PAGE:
The outstanding feature of the last month has been the frequent occurrence of night raids by about 40 bombers dropping parachute flares and mines as well as bombs. Damage both from mines and bombs has been widespread but has been greatest in Valletta.  The main street and several others are blocked with great quantities of stone from destroyed buildings and will take a long time to clear with our limited resources.

This extensive damage to their principal city which was founded immediately after the Great Siege in 1565 and has stood unchanged since the time of the Knights has been profound shock to Maltese sentiment and damage to several large churches including the Cathedral of St John has given deep offence. Added to that but separate from it is the material loss caused to large numbers of individuals by the destruction of property and businesses which it has taken them years to acquire. 

Nevertheless the reaction of the people is deserving of the highest praise. They have been hardened in anger towards the enemy and are facing their own individual calamities with cheerfulness and fortitude.  With the first light after the destruction of their homes and shops, they are busily engaged with hammers and boards covering up damage where they can and rescuing their stock and possessions from among the debris to make another start.  As one of them recently said after the destruction of his home: “We will endure anything except the rule of these barbarians and savages.”  The homeless are received by others, especially among the poorer classes, with most remarkable hospitality and people in undamaged areas have been living for nearly a year with comparative cheerfulness in conditions of close overcrowding and consequent discomfort.

The great majority are, I am sure, quite unshaken in their belief in final victory and the Prime Minister’s recent statement that Malta will be defended with the full strength of the Empire (maltagc70 7 May 1941) meant very much to the people here.  They ask for retaliation against Italy.  They know that it is the Germans and not the Italians who have done them greatest injury but retaliation upon Germany from England is too far off to give them the same satisfaction that they would derive from retaliation upon Italy whose reaction they could vividly picture whose present immunity so close at hand is a source of lively irritation.  Unfortunately that balm has been for some time lacking.

I am very sure that the people would be greatly heartened by a message from Her Majesty’s Government at the present time. They feel they are sharing in the Empire’s struggle and though they know that their misfortunes are very much less than those of the people in England, they would like it to be known there that they are sharing in that way too.

RIFLE SHORTAGES ACROSS MIDDLE EAST AND INDIA AS WELL AS MALTA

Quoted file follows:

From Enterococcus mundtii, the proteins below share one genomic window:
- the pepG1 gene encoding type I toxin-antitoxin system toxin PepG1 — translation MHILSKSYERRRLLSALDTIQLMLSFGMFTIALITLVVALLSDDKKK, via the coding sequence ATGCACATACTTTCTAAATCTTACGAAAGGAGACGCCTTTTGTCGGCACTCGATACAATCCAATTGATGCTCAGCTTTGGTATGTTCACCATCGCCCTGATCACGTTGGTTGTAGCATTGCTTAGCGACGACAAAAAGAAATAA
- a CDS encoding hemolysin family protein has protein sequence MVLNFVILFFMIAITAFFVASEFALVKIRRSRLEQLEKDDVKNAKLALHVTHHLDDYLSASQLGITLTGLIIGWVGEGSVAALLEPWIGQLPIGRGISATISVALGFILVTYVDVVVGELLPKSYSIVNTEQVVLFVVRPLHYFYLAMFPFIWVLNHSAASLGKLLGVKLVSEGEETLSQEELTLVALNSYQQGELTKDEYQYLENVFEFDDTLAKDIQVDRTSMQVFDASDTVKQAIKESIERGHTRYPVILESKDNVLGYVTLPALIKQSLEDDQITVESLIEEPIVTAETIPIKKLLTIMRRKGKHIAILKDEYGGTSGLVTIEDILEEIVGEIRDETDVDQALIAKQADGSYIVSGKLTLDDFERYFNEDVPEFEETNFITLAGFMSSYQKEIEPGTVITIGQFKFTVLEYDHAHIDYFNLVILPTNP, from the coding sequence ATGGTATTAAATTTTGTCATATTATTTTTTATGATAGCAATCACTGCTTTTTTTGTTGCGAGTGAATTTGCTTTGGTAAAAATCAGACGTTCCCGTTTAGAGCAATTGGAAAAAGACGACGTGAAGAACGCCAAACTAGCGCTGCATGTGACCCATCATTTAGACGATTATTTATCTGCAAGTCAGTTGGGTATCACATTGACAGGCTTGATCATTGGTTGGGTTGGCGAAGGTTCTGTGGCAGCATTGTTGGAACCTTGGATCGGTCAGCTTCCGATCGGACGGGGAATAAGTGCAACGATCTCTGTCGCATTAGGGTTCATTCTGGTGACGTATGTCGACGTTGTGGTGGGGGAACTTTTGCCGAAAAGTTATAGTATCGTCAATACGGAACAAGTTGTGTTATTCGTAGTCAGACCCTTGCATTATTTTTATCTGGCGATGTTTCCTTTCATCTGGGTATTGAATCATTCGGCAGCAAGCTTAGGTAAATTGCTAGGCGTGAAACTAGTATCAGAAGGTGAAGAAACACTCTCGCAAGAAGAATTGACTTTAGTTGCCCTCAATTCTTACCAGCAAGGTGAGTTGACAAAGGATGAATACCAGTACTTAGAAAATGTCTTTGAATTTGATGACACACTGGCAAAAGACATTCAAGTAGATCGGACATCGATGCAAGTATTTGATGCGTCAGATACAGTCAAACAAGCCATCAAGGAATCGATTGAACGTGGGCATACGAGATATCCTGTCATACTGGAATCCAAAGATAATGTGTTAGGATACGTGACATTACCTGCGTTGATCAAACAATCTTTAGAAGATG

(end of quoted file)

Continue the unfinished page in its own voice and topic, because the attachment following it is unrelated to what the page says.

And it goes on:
Malta troops face a continuing serious shortage of rifles after the War Office today turned down a request for urgent additional supplies. The Island’s Governor and Commander in Chief has requested supplies of almost 4000 rifles, (maltagc70 17 April) more than half of which are needed to arm new Maltese conscripts. 

However, the War Office has replied that there are also serious deficiencies of supplies in the Middle East and India. It is therefore possible to send only 1000 to Malta, which is the maximum currently available in the UK.

AIR RAIDS DAWN 10 MAY TO DAWN 11 MAY 1941

Weather  Overcast with poor visibility.

1136-1150 hrs Air raid alert for three ME 109 fighters which patrol round the Island.  Their presence suggests the passage of JU 52 transport aircraft north to south off Malta.  Three Beaufighters are sent to investigate; one fails to return.  The other two Beaufighters find no trace of the JU 52s.  A fourth Beaufighter is sent to search for the missing aircraft.  F/Lt J Lowe and F/Sgt J H Tranter are reported missing.

1408-1420 hrs  Air raid alert for a small formation of ME 109s which patrol round the Island without crossing the coast.

1843-1942 hrs  Air raid alert for six ME 109 fighters which approach the Island, split up and patrol at 20000 feet.  One group circles for some time off Kalafrana before one ME 109 dives down and machine-guns a Sunderland at its moorings in Marsaxlokk Bay; the aircraft burns out and sinks.  Hurricane fighters are scrambled and engage the ME 109s, claiming one probably shot down.  Heavy and light anti-aircraft guns also engage; Bofors claim a direct hit on a Messerschmitt. 

Military casualties  Flight Lieutenant John Joseph Lowe, Flight Sergeant John Henry Tranter, Royal Air Force, 252 Squadron.

OPERATIONS REPORTS SATURDAY 10 MAY 1941

ROYAL NAVY  Foresight arrived for repair of defects.

AIR HQ  Departures 1 Sunderland. 69 Squadron Maryland shuttle from the Middle East via the Greek coast.  Maryland patrol off eastern Sicilian coast.  Maryland photo-reconnaissance of Tripoli; about 25 merchant ships seen, some 9000 tons.  Maryland Ionian Sea patrol.  Maryland shuttle service to Zante and back. 252 Squadron Nine Beaufighters carry out a daylight successful strafing attack on aerodromes at Catania and Comiso doing much damage.  Wellington bombers night attack on Tripoli caused several large explosions and large fires.  All aircraft returned safely. 

HAL FAR 830 Squadron Five aircraft carried out operational flight against Tripoli; all aircraft returned safely.

 

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Posted by on May 10, 2016 in 1941, May 1941